“Sleep” · Tree Wave
from Cabana EP
Tree Wave [Dallas, Texas] is the brainchild of artist/programmer Paul Slocum. If you know anything about this project you probably know some combination of the following:
1. “zomg, female vocalist!1!!” (<—the perfectly cast Lauren Gray)
2. “he’s making music with a dot-matrix printer!”
3. “they’re the My Bloody Valentine of Chip!”
And while it’s easier to sell most people on Tree Wave with these superficial observations, the appeal, for me, goes a little bit deeper. Paul is my favorite kind of Chipmusician — one who a) probably wouldn’t refer to himself as such and b) treats his platforms as instruments instead of gimmicks. You can hear it in the music. I mean, what Atari or Commodore 64 game sounds like this? Not too many, I’d wager. And yet, there he is, using those very consoles on stage.
There’s a much longer discussion to be had here but I’m pretty short on time this week thanks to some major work deadlines. If I had to sum it up as concisely as possible given the time currently available to me, I’d say this: Just because something is written on a gaming platform or is meant to sound as though it was (via software/plug-ins) doesn’t automatically devalue or segregate it from “real” music. There are some great musicians out there who have simply chosen these tools as their means of expression. Chipmusic, strange as this may sound, should be both remarkable and unremarkable at the same time. Remarkable in the same way that we are amazed by what a cellist can accomplish with a bow and some strings and Unremarkable in the sense that we don’t dissect and analyze their choice to use a cello.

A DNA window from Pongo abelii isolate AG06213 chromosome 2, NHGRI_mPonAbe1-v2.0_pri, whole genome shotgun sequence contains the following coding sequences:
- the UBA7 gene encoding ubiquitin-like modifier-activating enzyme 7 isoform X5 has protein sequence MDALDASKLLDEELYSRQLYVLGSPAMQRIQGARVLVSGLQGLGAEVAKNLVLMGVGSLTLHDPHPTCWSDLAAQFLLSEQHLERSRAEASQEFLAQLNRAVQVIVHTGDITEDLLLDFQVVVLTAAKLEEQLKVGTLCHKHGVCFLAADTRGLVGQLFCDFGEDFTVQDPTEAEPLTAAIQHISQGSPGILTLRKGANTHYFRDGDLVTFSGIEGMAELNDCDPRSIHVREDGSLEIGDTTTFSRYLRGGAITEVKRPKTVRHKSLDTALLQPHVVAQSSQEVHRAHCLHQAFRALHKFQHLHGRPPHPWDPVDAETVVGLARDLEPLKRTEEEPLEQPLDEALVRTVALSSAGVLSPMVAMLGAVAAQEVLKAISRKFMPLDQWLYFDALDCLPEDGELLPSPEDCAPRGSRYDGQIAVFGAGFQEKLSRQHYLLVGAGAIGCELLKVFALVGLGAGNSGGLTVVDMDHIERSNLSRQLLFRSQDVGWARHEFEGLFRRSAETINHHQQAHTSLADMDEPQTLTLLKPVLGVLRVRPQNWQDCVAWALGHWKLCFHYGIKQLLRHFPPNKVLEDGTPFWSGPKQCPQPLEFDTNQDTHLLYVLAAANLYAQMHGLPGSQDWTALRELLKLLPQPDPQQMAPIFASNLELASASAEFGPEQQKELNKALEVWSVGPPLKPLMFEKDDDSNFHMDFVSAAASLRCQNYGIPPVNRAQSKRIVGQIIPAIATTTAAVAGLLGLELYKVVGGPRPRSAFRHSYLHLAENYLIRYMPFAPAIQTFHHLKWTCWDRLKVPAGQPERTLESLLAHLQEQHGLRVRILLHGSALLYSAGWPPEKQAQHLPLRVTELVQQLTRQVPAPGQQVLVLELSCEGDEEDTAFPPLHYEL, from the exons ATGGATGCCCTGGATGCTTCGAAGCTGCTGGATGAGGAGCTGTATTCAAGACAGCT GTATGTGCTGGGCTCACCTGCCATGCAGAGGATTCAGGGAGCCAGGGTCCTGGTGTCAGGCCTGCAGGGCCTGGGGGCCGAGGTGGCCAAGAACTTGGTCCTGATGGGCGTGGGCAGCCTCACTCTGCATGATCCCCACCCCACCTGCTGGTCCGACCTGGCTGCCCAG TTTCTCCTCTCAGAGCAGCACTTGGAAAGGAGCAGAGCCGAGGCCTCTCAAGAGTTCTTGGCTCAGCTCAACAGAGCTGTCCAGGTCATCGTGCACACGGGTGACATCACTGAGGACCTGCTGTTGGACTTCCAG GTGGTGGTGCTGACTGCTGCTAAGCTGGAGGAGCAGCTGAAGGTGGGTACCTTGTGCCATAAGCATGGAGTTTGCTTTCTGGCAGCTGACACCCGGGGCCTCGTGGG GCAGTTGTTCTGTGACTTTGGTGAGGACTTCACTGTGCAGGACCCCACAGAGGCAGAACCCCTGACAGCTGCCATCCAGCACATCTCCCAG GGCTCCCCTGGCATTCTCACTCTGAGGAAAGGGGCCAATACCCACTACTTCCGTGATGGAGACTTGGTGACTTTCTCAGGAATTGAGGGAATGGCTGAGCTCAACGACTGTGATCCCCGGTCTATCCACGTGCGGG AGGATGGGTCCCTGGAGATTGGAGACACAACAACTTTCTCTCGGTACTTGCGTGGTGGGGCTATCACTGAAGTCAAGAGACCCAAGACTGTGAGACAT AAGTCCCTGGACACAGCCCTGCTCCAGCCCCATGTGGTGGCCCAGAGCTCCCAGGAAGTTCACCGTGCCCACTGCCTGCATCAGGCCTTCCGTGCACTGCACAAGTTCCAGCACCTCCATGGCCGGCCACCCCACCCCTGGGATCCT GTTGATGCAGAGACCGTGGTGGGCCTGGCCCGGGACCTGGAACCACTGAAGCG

In an ideal world, I would love to go to a concert where there’s just one performer on the lineup (out of two or three others) that’s playing Chipmusic and no one in the audience is giving his or her NES a second look and the words “Mario” and “rave” never enter the post-show discourse. If Tree Wave (and other projects like it) keep doing what they’re doing, I believe we can get closer to realizing that ideal. Maybe there will even be a day when I can (happily) dissolve this blog because the concept of lumping all these tracks together as one genre is no longer relevant. Until then, I’ll keep sharing the songs that got me to focus on the music instead of the method.
Also, you should really consider purchasing this album. “Sleep” and “May Banners” are publicly available as free downloads and I had a really tough time choosing which song to feature at the top of this post. In other words: everything they do is great. I leave you with this video of Paul performing “May Banners” at Blip Festival 2007 (without Lauren, sadly). I didn’t know this at first but the lyrics are a tweaked version of the English translation to Rimbaud’s 1872 poem, “Bannières de Mai”